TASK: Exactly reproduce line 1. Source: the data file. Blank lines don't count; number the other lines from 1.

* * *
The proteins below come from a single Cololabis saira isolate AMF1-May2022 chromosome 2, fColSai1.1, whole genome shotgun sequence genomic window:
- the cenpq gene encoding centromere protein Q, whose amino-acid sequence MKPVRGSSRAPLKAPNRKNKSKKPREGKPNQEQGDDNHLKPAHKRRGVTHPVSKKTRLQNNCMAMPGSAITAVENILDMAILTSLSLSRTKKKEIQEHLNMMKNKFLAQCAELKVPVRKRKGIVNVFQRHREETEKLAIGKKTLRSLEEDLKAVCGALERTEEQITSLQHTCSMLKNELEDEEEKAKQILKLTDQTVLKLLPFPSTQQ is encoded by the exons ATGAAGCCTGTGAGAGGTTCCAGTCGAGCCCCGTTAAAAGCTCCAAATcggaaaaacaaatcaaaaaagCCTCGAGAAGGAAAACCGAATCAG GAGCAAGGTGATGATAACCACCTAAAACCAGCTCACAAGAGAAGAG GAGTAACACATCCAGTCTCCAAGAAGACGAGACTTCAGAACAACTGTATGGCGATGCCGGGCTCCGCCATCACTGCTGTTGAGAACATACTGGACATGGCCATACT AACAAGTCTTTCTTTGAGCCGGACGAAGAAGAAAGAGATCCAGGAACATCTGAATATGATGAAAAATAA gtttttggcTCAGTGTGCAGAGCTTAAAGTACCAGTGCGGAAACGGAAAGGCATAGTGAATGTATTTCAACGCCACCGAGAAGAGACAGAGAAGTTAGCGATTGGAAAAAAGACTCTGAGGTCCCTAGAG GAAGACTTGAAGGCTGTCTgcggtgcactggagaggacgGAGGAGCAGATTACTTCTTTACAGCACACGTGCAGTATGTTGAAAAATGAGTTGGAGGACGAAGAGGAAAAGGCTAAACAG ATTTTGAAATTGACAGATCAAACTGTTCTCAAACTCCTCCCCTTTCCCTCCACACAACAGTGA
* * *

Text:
The proteins below come from a single Cololabis saira isolate AMF1-May2022 chromosome 2, fColSai1.1, whole genome shotgun sequence genomic window: